WRITING STYLE: 4/5
ENTERTAINMENT QUOTIENT: 4/5
For an author, it is not enough to have a good story to tell. It is also important to make sure that the right amounts of suspense are interspersed in the narration to keep the reader interested throughout.
To do this successfully, the author needs to keep giving enough tidbits throughout the novel so that the reader has the curiosity to get to the end of the book and find out what the entire story is about.
And the number of authors who can do that are very few.
Steve Berry is one of those authors who have the ability to ensure that his stories remain filled with suspense.
When you pick up a Steve Berry novel, you not only get to enjoy the story but also get to know a lot of history too.
Having read most of his other books, it was with a lot of anticipation that I started reading The King’s Deception. And I was not disappointed.
Once again, Steve Berry was able to use a piece of history to become meaningful in the present-day world, so much so that people are willing to kill each other for this secret from the past.
The King’s Deception is about a CIA operation that is taking place on British soil, without their knowledge, or at least that’s what the Americans believe.
With Scotland looking to release a terrorist back to his home country on grounds of humanity, the Americans are surprised that England is not putting political pressure on the Scots to stop the transfer.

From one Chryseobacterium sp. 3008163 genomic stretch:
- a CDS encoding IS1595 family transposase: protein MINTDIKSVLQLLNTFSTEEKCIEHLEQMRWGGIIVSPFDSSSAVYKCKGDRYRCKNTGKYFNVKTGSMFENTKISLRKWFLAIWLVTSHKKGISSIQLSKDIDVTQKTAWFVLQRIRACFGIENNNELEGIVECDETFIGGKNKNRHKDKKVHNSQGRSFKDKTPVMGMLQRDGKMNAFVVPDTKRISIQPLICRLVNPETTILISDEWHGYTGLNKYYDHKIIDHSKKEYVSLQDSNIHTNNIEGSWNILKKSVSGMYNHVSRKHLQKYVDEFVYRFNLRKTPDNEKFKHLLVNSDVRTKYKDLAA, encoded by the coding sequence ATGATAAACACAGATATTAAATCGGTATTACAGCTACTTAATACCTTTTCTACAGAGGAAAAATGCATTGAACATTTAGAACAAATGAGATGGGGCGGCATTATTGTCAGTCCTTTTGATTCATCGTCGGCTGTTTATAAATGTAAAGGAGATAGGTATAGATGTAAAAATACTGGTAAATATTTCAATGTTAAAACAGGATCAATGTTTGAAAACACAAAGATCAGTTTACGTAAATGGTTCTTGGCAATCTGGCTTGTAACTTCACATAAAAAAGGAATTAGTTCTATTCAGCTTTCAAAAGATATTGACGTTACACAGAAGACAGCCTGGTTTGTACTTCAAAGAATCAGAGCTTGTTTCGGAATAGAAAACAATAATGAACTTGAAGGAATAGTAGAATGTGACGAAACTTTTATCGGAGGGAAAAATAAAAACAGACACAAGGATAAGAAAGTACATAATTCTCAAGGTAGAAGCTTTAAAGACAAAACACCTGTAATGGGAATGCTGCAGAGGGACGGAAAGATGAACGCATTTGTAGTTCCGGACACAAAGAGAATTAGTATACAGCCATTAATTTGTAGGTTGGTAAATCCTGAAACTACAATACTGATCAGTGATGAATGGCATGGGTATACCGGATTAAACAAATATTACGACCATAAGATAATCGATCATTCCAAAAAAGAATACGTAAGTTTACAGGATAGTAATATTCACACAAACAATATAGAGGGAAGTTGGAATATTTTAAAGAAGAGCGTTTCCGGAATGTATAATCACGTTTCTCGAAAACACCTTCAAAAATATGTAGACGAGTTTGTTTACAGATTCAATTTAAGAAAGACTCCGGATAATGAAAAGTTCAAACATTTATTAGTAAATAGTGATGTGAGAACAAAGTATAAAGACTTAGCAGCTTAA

The CIA, assuming that England must be getting something in return, look for alternatives with which to make England do its bidding.
Blake Antrim, a CIA operative, comes across a long-hidden secret, one that, even after hundreds of years, was sure to embarrass the English, enough to make them stop the transfer of the terrorist.
Cotton Malone is once again Steve Berry’s main man, and the story revolves around how the secret is revealed, and the magnitude of its significance. Cotton has to deal with his son being kept away from him as well as trying to figure out who he can trust.
Though he has his former boss to fall back on, even she doesn’t have full knowledge of what the CIA is up to. What follows is another thriller that is unputdownable, in every sense of the word.
Steve Berry has an excellent grasp on the art of spinning a modern-day thriller around centuries-old history, and once again he does not fail.
The piece of history that he chooses this time is brilliant in its shock value, and by the end of The King’s Deception, you would in fact wonder if that is not what really happened.
Also, the economy in the characters is evident as none of them is redundant to the plotline. There are no loose ends, and as is always the case, the writer’s note at the end differentiates fact from fiction, thus giving you a wonderful history lesson.